A TVöD contract constitutes employment and remuneration according to the Collective Wage Agreement for Government Service Workers. Working hours to perform research for the institute may range from 50 per cent to a higher fraction of the average working week depending on the requirements of the project. Accordingly, the remuneration varies on the same scale from 50 per cent to higher percentages of pay scale E13 (stage 1 in year 1 and stage 2 in years 2 and 3) of the civil service pay scale (TVöD Bund or TV-L West depending on the hiring institution). During other times, students can pursue further aspects of their PhD project and curricular requirements for the successful completion of their PhD degree not immediately connected with their paid research tasks.
Income tax is payable on both salary and special payments. Health insurance, nursing care, pension and unemployment insurance are all obligatory and are automatically deducted. An additional retirement plan is in place (VBL). Depending on the individual tax bracket, the net income after deductions can be expected to amount to approximately 1280 EUR per month for a 50% contract. This average will be accordingly higher for higher work hour percentages.
Work for projects funded by third parties may be compensated on the civil service pay scale in the form of a TVöD contract. Advertisement times for such positions may be different from the yearly recruitment cycle times and contracts may have differing start dates. The nominal contract duration should be three years. TVöD contracts currently include 30 days of vacation per year. The first six months of employment constitute a probationary period.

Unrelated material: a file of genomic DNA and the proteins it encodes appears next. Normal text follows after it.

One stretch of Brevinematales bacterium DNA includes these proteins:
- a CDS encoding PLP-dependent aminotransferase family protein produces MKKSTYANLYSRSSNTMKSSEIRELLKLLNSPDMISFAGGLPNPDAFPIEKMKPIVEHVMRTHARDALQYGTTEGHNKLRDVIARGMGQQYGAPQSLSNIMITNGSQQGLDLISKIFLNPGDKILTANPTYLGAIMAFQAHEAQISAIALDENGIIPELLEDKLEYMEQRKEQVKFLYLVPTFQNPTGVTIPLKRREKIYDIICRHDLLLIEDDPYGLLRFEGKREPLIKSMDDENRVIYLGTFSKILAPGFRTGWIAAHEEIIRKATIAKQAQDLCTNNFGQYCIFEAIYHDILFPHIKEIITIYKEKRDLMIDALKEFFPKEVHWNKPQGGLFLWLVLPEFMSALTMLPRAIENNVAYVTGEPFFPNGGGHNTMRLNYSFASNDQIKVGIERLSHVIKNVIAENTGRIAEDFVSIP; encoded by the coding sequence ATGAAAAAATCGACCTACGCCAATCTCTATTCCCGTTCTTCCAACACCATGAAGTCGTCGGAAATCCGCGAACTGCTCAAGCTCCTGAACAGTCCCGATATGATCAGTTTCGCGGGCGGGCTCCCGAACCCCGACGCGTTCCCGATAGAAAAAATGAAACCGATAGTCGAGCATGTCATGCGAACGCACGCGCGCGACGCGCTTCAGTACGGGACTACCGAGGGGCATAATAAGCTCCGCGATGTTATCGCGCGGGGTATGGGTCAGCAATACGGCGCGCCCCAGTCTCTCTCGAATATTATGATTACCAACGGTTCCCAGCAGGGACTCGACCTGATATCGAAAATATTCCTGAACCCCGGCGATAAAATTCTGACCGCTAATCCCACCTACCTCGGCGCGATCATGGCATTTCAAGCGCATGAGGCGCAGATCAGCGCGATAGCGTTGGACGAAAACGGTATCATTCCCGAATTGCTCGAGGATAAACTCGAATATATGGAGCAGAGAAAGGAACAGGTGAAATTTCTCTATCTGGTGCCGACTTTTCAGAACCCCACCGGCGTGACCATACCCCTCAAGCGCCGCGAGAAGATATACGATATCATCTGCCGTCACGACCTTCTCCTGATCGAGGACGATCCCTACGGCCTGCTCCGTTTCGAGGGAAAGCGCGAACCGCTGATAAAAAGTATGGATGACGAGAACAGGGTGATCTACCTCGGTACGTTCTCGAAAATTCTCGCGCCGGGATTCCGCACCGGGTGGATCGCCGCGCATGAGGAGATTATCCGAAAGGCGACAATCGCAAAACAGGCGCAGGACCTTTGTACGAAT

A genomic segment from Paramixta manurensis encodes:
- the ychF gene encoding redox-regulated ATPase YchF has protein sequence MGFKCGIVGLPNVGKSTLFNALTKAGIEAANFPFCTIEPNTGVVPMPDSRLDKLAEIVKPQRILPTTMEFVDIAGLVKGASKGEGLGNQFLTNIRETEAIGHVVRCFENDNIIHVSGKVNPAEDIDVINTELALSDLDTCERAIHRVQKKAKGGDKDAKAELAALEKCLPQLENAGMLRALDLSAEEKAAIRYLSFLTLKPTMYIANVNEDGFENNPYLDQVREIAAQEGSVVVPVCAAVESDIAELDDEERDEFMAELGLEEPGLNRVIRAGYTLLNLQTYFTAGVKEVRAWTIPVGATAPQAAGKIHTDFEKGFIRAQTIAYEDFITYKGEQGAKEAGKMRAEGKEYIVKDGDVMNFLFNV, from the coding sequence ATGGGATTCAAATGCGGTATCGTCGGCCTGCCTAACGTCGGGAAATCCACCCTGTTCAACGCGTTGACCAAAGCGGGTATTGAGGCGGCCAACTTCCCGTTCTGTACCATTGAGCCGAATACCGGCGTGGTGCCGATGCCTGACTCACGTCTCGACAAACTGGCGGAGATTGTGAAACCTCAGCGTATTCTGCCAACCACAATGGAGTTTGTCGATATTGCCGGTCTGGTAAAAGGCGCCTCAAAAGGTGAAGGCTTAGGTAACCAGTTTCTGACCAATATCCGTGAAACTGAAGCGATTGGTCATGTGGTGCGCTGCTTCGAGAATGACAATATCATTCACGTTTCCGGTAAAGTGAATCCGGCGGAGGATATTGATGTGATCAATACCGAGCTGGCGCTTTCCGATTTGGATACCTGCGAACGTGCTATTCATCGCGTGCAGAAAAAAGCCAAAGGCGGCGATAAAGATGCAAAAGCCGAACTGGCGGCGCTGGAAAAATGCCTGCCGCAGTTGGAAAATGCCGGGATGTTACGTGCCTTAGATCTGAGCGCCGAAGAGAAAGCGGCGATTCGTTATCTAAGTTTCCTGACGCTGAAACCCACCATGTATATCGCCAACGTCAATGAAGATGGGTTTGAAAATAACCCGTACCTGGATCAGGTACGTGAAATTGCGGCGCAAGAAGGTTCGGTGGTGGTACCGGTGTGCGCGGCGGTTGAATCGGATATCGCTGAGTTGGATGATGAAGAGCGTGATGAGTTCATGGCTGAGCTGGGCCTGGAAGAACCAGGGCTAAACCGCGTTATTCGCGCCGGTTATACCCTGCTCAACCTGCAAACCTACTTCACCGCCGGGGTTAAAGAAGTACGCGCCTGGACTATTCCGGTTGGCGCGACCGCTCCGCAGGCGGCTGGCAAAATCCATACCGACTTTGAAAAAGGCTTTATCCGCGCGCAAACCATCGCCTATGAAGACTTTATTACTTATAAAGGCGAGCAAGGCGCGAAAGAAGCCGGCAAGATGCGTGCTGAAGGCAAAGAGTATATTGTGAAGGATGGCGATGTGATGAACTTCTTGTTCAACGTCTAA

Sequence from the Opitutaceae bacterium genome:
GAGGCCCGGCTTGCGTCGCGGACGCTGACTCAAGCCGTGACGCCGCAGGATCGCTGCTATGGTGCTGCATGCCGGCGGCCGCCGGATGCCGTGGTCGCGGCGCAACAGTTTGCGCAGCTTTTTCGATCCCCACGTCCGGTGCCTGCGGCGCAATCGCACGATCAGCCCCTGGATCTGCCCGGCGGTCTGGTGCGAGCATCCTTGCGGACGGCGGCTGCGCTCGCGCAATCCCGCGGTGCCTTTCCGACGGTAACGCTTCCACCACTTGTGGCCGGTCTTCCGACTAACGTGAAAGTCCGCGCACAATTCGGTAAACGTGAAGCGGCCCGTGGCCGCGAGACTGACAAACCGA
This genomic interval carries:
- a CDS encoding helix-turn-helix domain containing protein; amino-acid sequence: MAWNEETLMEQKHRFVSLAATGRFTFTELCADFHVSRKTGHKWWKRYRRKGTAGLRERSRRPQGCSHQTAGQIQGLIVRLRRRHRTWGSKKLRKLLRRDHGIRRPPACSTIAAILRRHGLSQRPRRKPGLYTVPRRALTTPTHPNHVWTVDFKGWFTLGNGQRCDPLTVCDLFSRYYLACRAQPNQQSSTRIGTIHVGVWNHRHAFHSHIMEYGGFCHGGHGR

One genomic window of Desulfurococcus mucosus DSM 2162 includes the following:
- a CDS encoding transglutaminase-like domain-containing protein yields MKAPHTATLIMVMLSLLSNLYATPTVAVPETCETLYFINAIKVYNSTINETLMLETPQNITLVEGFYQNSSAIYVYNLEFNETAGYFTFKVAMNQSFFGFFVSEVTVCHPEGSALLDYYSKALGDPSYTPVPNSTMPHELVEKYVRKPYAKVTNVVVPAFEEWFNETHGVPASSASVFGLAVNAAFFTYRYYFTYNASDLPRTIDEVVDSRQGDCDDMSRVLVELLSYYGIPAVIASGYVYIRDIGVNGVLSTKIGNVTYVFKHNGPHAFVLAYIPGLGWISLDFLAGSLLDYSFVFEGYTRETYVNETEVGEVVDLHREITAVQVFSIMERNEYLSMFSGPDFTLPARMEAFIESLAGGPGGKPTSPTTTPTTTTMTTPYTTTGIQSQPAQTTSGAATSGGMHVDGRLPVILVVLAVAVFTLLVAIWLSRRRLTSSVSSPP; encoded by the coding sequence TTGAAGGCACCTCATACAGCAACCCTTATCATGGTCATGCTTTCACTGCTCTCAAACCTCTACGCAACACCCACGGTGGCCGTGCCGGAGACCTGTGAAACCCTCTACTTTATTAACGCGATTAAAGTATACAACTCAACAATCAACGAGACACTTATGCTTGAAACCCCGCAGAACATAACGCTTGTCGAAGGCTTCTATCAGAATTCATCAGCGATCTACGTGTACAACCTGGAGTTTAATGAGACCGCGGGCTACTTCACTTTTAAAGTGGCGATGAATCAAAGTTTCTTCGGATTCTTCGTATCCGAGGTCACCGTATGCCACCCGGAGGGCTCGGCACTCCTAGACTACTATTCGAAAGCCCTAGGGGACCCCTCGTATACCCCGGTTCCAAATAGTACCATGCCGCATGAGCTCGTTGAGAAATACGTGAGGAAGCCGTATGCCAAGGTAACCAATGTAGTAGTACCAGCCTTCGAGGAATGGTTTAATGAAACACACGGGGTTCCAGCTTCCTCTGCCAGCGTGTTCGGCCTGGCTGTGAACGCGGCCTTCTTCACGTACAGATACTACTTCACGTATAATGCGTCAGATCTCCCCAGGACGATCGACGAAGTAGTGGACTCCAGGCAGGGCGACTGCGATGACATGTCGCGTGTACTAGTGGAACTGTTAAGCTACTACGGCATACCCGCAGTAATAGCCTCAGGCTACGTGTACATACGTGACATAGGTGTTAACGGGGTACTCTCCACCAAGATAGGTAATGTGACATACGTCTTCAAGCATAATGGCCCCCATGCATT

A number of foundations and institutions award scholarships to doctoral candidates to financially support them while they do research and study towards their PhD degree. Scholarships may also be called fellowships, stipends or grants. The rates fully or partially cover a student's cost of living and are usually exempt from tax in Germany and are also free of contributions to the social security insurance system. Health insurance is obligatory and must be paid by the stipend holder. As a general rule for grantees participating in the IMPRS financed by a stipend, the funding conditions of the institution awarding the scholarship apply.